Thakkalapally had visited the temple to pray for a visa, making the requisite 11 rounds of the sanctum sanctorum before filing his papers with the US consulate in Hyderabad. Sixteen days later, he was called in to pick up his passport – his application was successful. This year, he’ll take up a job as a software engineer in Florida. “It works, it works a hundred per cent,” Thakkalapally says of the visa prayer. Today, he’s returned to the temple to make 108 rounds of the sanctum sanctorum to give thanks to Balaji for his good fortunes.

From other devotees, I learn that Chilkur Balaji also draws job seekers, couples wanting children and students just before exam time. A young woman, studying for an MBA, tells me the temple is famous at her college for helping students find graduate traineeships. A young man, with braces and a thick Australian accent, says he prayed for success in a school project. As a student of Knox Grammar in Sydney, Viney Kumar developed an app that alerts drivers to the location of emergency vehicles, to help make way for them on the road. He entered the invention in the international Google Science Fair and during a visit to India to see his grandparents, prayed at Chilkur Balaji for success in the competition. “I said, ‘Lord, is there anything I can do to help me do the best I can in this science fair, to enter the best project I possibly can to change my life?’ ” Kumar made it to California and won the top award in his age category.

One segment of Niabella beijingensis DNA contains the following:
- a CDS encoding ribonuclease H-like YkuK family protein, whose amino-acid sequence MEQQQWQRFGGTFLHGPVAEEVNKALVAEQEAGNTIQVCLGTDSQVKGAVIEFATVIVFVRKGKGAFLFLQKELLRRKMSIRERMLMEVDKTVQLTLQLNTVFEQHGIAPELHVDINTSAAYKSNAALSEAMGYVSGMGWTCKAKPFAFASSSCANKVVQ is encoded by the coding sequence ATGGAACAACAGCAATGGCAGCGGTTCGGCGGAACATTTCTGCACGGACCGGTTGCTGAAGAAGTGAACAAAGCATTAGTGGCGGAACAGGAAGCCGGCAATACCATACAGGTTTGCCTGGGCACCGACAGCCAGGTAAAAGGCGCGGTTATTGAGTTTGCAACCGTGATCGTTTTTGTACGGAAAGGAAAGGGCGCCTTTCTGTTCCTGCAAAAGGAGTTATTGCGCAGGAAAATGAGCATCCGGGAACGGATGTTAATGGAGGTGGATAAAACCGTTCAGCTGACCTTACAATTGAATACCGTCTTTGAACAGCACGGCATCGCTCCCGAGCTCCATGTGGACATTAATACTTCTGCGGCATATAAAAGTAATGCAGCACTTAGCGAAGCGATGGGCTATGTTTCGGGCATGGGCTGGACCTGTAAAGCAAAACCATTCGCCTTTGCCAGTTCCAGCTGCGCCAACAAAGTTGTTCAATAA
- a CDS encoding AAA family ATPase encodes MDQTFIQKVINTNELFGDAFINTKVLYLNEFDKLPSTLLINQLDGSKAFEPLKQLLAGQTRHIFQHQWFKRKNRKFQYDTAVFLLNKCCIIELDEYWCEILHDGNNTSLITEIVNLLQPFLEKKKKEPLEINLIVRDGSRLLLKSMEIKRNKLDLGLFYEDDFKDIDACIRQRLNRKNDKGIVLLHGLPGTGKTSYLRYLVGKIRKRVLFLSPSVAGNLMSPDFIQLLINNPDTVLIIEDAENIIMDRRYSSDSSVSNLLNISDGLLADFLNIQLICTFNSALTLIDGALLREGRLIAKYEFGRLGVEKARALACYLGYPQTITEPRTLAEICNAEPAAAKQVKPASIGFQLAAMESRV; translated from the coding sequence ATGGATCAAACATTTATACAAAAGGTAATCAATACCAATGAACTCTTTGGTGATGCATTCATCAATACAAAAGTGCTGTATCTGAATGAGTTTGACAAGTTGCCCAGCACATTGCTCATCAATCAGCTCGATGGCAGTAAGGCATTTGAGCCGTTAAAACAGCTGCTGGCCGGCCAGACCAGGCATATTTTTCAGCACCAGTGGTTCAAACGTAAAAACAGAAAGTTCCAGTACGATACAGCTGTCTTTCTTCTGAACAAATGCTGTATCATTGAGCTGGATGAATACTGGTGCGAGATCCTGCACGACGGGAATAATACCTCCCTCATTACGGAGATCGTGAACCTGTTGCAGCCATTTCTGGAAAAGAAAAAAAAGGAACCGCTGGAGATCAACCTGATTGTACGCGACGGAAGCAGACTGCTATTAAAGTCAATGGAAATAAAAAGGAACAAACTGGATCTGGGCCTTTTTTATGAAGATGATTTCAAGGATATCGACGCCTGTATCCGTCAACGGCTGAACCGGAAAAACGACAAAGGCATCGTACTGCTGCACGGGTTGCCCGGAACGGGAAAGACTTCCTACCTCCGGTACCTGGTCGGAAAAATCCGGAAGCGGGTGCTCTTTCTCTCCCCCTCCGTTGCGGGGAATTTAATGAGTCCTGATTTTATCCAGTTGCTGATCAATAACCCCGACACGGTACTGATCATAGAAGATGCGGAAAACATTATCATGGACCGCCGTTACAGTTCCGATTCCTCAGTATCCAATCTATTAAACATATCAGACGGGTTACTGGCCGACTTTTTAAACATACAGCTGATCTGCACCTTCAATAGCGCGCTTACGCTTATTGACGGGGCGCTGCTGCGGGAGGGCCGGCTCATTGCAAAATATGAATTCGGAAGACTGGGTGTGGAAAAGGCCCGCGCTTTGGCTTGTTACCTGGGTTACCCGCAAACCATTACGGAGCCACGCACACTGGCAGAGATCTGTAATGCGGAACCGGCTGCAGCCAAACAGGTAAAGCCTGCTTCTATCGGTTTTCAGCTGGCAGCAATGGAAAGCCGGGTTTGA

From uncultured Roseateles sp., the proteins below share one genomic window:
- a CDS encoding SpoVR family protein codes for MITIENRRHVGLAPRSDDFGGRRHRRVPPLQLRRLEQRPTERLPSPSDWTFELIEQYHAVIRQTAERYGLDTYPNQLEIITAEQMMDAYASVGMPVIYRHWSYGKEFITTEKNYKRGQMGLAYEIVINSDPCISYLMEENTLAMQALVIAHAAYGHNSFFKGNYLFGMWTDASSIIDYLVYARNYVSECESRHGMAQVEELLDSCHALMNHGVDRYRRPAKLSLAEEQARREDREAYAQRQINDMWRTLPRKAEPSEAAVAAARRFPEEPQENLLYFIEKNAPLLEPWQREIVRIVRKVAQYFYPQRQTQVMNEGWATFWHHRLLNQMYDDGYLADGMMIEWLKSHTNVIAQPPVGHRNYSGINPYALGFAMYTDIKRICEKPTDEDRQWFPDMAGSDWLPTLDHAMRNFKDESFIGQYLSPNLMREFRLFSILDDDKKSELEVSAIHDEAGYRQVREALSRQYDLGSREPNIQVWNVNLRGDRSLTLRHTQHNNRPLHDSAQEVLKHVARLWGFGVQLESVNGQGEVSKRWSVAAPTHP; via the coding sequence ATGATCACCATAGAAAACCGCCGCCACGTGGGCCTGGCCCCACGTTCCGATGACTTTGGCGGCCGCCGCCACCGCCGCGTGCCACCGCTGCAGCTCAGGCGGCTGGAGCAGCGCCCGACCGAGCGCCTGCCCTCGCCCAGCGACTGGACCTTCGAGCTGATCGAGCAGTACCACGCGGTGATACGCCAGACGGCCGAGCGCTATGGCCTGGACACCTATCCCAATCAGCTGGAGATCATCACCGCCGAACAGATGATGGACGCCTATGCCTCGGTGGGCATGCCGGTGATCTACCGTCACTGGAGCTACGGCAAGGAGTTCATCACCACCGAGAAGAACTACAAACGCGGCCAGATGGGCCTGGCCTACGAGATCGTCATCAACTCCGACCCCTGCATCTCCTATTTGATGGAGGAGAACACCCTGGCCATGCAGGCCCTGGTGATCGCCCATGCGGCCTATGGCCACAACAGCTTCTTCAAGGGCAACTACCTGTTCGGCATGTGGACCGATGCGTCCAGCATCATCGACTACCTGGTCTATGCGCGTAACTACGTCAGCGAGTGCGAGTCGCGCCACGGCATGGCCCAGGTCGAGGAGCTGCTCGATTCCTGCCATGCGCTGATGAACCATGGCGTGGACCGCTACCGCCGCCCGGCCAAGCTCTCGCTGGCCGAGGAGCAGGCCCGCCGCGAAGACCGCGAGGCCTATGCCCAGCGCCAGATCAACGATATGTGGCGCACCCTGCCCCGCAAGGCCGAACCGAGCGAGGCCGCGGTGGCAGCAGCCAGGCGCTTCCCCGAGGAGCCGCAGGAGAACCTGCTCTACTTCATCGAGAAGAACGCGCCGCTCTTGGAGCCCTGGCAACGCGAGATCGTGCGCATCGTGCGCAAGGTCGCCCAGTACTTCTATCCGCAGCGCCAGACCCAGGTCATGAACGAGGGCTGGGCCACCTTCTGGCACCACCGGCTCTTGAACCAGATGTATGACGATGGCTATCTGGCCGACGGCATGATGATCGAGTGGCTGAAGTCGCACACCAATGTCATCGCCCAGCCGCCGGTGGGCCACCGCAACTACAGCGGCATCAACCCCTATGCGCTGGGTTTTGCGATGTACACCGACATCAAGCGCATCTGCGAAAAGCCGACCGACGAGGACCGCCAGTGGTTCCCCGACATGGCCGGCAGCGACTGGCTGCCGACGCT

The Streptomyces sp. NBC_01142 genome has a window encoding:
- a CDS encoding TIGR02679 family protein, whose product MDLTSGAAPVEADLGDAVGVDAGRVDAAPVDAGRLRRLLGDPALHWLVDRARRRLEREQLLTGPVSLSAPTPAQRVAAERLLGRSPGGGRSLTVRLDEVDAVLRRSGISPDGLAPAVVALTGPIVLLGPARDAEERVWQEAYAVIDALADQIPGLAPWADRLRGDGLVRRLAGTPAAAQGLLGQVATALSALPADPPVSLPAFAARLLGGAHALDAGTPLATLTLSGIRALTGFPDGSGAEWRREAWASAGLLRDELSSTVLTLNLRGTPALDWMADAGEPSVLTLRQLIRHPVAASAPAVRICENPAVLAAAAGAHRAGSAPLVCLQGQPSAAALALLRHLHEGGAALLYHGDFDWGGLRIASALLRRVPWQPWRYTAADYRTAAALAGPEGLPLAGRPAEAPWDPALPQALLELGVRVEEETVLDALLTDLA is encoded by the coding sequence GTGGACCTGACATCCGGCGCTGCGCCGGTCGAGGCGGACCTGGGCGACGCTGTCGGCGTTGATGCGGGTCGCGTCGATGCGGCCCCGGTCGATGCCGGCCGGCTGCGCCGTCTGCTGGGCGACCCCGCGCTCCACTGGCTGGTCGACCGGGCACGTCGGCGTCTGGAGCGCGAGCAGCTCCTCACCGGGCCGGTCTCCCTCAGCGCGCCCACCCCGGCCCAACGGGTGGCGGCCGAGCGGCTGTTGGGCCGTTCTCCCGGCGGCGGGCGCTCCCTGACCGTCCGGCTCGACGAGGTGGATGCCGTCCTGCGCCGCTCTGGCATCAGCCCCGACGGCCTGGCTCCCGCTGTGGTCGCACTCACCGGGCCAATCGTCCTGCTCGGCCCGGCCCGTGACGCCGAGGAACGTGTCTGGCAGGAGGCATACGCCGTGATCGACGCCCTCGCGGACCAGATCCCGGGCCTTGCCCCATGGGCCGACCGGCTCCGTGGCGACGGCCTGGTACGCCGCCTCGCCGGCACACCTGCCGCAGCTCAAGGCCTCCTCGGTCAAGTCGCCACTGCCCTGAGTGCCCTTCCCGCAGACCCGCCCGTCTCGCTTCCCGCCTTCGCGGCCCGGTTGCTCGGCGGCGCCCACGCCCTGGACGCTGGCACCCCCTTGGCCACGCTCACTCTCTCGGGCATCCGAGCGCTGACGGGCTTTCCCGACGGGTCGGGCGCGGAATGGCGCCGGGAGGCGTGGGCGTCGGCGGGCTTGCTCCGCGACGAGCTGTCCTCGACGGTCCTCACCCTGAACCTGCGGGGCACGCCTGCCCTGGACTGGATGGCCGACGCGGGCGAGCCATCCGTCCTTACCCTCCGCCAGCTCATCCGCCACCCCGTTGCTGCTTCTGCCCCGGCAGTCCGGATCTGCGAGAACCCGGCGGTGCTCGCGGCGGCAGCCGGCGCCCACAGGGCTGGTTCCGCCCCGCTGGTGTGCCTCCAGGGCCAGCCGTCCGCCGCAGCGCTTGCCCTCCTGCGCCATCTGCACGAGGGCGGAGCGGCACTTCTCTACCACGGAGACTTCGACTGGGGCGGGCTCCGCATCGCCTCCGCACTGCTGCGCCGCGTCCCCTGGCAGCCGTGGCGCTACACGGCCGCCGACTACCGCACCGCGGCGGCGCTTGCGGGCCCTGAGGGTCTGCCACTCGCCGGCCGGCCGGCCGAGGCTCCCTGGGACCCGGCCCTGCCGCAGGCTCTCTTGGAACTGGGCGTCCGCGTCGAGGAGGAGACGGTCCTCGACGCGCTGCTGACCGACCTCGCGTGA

On this winter morning, there’s a nip in the air, but beneath the polycarbonate sheets that shelter the open-air temple, the human wheel generates a dense humidity that’s heavy with the musky scent of incense. The temple’s hub is a rectangular brick building at whose threshold Ranga Rajan stands vigil. 

The pundit is 47, bald and bearded. He wears a white lungi wrapped around a distended belly. His chest, forehead and forearm are adorned in narrow white U-shapes with yellow tongues in their cleft, markings that symbolise the feet of Vishnu and Ranga Rajan’s surrender thereto. On a wall behind hangs a photograph of a branded Sony Ericsson smartphone, beside an instruction to “Switch off the nuisance”.